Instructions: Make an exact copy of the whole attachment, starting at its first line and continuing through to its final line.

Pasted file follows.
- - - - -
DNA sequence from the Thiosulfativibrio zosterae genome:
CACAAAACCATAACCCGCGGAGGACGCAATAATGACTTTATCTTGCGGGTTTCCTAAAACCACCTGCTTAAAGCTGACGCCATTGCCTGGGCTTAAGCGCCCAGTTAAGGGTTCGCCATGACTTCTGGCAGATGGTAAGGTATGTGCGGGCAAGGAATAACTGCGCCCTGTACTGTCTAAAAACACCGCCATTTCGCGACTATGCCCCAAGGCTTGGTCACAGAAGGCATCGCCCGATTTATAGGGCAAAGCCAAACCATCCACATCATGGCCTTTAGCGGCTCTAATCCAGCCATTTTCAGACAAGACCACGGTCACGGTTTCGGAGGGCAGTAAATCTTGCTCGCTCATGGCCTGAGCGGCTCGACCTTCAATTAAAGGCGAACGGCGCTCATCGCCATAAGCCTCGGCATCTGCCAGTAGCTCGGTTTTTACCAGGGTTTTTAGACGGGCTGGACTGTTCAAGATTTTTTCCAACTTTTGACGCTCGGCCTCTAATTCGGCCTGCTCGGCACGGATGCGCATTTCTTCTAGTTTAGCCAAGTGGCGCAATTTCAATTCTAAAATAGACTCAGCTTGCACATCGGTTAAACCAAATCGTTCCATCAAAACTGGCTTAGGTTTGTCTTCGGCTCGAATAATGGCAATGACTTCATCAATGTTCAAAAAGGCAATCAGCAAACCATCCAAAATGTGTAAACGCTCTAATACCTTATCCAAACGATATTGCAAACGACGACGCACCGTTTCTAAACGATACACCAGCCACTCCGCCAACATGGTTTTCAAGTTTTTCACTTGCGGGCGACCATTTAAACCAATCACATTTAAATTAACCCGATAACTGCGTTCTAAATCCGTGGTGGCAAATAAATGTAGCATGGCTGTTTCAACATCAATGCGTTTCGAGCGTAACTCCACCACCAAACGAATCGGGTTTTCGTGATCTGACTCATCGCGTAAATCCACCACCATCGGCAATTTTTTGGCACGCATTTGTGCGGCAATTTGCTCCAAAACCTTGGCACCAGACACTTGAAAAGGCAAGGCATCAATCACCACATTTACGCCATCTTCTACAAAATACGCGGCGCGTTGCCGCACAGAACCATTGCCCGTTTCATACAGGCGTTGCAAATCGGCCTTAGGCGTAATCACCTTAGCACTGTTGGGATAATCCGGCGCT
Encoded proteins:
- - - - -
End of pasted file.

DNA sequence from the Thiosulfativibrio zosterae genome:
CACAAAACCATAACCCGCGGAGGACGCAATAATGACTTTATCTTGCGGGTTTCCTAAAACCACCTGCTTAAAGCTGACGCCATTGCCTGGGCTTAAGCGCCCAGTTAAGGGTTCGCCATGACTTCTGGCAGATGGTAAGGTATGTGCGGGCAAGGAATAACTGCGCCCTGTACTGTCTAAAAACACCGCCATTTCGCGACTATGCCCCAAGGCTTGGTCACAGAAGGCATCGCCCGATTTATAGGGCAAAGCCAAACCATCCACATCATGGCCTTTAGCGGCTCTAATCCAGCCATTTTCAGACAAGACCACGGTCACGGTTTCGGAGGGCAGTAAATCTTGCTCGCTCATGGCCTGAGCGGCTCGACCTTCAATTAAAGGCGAACGGCGCTCATCGCCATAAGCCTCGGCATCTGCCAGTAGCTCGGTTTTTACCAGGGTTTTTAGACGGGCTGGACTGTTCAAGATTTTTTCCAACTTTTGACGCTCGGCCTCTAATTCGGCCTGCTCGGCACGGATGCGCATTTCTTCTAGTTTAGCCAAGTGGCGCAATTTCAATTCTAAAATAGACTCAGCTTGCACATCGGTTAAACCAAATCGTTCCATCAAAACTGGCTTAGGTTTGTCTTCGGCTCGAATAATGGCAATGACTTCATCAATGTTCAAAAAGGCAATCAGCAAACCATCCAAAATGTGTAAACGCTCTAATACCTTATCCAAACGATATTGCAAACGACGACGCACCGTTTCTAAACGATACACCAGCCACTCCGCCAACATGGTTTTCAAGTTTTTCACTTGCGGGCGACCATTTAAACCAATCACATTTAAATTAACCCGATAACTGCGTTCTAAATCCGTGGTGGCAAATAAATGTAGCATGGCTGTTTCAACATCAATGCGTTTCGAGCGTAACTCCACCACCAAACGAATCGGGTTTTCGTGATCTGACTCATCGCGTAAATCCACCACCATCGGCAATTTTTTGGCACGCATTTGTGCGGCAATTTGCTCCAAAACCTTGGCACCAGACACTTGAAAAGGCAAGGCATCAATCACCACATTTACGCCATCTTCTACAAAATACGCGGCGCGTTGCCGCACAGAACCATTGCCCGTTTCATACAGGCGTTGCAAATCGGCCTTAGGCGTAATCACCTTAGCACTGTTGGGATAATCCGGCGCT
Encoded proteins: